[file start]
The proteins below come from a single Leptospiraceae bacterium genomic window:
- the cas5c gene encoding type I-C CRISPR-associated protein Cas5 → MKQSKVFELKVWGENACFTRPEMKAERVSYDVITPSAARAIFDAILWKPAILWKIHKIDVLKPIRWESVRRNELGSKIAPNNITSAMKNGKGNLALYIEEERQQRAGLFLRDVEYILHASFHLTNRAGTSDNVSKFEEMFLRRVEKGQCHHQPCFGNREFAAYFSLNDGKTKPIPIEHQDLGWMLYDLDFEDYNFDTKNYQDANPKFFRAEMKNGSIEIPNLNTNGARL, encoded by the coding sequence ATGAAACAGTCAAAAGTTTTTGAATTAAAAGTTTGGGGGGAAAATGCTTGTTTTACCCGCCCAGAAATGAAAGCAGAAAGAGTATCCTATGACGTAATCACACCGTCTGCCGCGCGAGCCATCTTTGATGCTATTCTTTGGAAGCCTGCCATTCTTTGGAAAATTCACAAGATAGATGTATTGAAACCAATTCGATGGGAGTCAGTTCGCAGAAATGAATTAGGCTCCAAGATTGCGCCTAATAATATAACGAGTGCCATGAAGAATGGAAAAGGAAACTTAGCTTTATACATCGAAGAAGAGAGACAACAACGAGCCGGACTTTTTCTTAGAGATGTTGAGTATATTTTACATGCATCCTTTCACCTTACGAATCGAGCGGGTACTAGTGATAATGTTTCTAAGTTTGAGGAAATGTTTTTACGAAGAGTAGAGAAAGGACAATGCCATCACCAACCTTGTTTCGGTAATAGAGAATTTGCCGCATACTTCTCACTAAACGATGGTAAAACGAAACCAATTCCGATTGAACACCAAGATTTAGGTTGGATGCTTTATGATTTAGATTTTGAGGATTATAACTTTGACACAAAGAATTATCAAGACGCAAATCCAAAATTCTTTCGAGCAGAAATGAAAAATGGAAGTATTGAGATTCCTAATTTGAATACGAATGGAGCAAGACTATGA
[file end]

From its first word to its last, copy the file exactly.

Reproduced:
The proteins below come from a single Leptospiraceae bacterium genomic window:
- the cas5c gene encoding type I-C CRISPR-associated protein Cas5 → MKQSKVFELKVWGENACFTRPEMKAERVSYDVITPSAARAIFDAILWKPAILWKIHKIDVLKPIRWESVRRNELGSKIAPNNITSAMKNGKGNLALYIEEERQQRAGLFLRDVEYILHASFHLTNRAGTSDNVSKFEEMFLRRVEKGQCHHQPCFGNREFAAYFSLNDGKTKPIPIEHQDLGWMLYDLDFEDYNFDTKNYQDANPKFFRAEMKNGSIEIPNLNTNGARL, encoded by the coding sequence ATGAAACAGTCAAAAGTTTTTGAATTAAAAGTTTGGGGGGAAAATGCTTGTTTTACCCGCCCAGAAATGAAAGCAGAAAGAGTATCCTATGACGTAATCACACCGTCTGCCGCGCGAGCCATCTTTGATGCTATTCTTTGGAAGCCTGCCATTCTTTGGAAAATTCACAAGATAGATGTATTGAAACCAATTCGATGGGAGTCAGTTCGCAGAAATGAATTAGGCTCCAAGATTGCGCCTAATAATATAACGAGTGCCATGAAGAATGGAAAAGGAAACTTAGCTTTATACATCGAAGAAGAGAGACAACAACGAGCCGGACTTTTTCTTAGAGATGTTGAGTATATTTTACATGCATCCTTTCACCTTACGAATCGAGCGGGTACTAGTGATAATGTTTCTAAGTTTGAGGAAATGTTTTTACGAAGAGTAGAGAAAGGACAATGCCATCACCAACCTTGTTTCGGTAATAGAGAATTTGCCGCATACTTCTCACTAAACGATGGTAAAACGAAACCAATTCCGATTGAACACCAAGATTTAGGTTGGATGCTTTATGATTTAGATTTTGAGGATTATAACTTTGACACAAAGAATTATCAAGACGCAAATCCAAAATTCTTTCGAGCAGAAATGAAAAATGGAAGTATTGAGATTCCTAATTTGAATACGAATGGAGCAAGACTATGA